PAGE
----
|Denominations :||Euro bills come in denominations of €500, €200, €100, €50, €20, €10 (though €500, €200 are not issued in all countries). Euro coins come in denominations of €2, €1, 50c, 20c, 10c, 5c, 2c and 1c.|
The history of the Euro
The development of the Euro originates from the preamble of The Treaty of Rome. In 1957, the Treaty aimed to achieve "an ever closer union among the peoples of Europe" by creating a unified European common market with economic prosperity. This goal was furthered by the Single European Act (1986) and the European Union Maastricht Treaty (1992), which introduced the Economic and Monetary Union (EMU) with the ultimate aim of introducing a single currency. This occurred in December 1995 at an EU summit in Madrid when the dates to introduce the single monetary unit were fixed.
On January 1, 1999 the Euro became the official currency for more than 300 million people in Europe. It was first introduced as an accounting or electronic currency in 2001 (ECU), and in 2002 became legal tender in 12 EU member states. Within the next few months participating countries phased out their existing currencies - and for the most part the transition was smooth. Based on the market rates of 31 December 1998, the Council of the European Union set the conversion rates for one € equal to:
1.95583 German marks
6.55957 French francs
1936.27 Italian lira
166.386 Spanish pesetas
200.482 Portuguese escudos
5.94573 Finnish markka
0.787564 Irish punts
40.3399 Belgian/Luxembourg francs
2.20371 Dutch guilders
13.7603 Austrian schillings
340.750 Greek drachmas
The European Central Bank (ECB) in Frankfurt controls the Euro monetary policy, while the European System of Central Banks (ESCB) is responsible for printing, minting, and distributing the currency. The Eurosystem is composed of the ECB and the national banks of the 12 participating EU countries. The ECB aims to maintain stability of the Euro, ensure growth and keep inflation low.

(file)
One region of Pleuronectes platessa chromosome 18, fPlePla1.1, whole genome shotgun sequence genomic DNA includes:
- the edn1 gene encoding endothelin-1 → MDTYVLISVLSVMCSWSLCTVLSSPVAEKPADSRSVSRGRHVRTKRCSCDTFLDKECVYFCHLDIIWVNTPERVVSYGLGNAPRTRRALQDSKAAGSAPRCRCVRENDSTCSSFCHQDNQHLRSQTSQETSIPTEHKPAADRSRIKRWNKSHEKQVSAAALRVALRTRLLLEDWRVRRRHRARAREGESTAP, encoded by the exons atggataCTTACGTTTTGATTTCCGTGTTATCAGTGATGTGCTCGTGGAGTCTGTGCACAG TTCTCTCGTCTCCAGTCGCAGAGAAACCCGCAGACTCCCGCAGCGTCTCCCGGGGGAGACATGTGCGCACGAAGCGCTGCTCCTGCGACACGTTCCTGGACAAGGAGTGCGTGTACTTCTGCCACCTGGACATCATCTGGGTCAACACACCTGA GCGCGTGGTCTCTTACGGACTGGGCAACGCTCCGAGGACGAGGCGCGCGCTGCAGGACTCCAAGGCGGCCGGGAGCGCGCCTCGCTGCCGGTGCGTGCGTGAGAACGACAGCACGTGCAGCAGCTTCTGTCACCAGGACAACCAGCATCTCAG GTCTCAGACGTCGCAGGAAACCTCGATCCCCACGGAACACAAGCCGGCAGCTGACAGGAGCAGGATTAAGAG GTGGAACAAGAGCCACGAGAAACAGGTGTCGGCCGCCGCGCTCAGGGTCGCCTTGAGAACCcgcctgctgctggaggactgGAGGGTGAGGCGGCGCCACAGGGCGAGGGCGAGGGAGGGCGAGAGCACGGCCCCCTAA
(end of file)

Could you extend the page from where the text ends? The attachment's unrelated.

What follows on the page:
The Euro is currently the official currency in 13 countries: Austria, Belgium, France, Finland, Germany, Greece, Ireland, Italy, Luxembourg, the Netherlands, Portugal, Slovenia and Spain. Together they form the Eurozone, which is also known as 'euroland' or the 'euro group'. The Eurozone's overseas territories of French Guiana, Réunion, Saint-Pierre et Miquelon, Guadeloupe, Martinique and Mayotte have also adopted the Euro as their legal currency. Non-EU member state Montenegro, the principality of Andorra, and the UN administered province of Kosovo have also adopted the Euro as their currency.
EU member states, Sweden, Denmark and The UK have, however, chosen not to adopt the Euro - Britain and Denmark negotiated an opt-out clause from the single currency and Sweden rejected the Euro in a referendum in 2003. The other more recent members to join the EU in 2004 are expected to switch over to the Euro between 2007 and 2012. Slovenia was the first to do so in January 2007.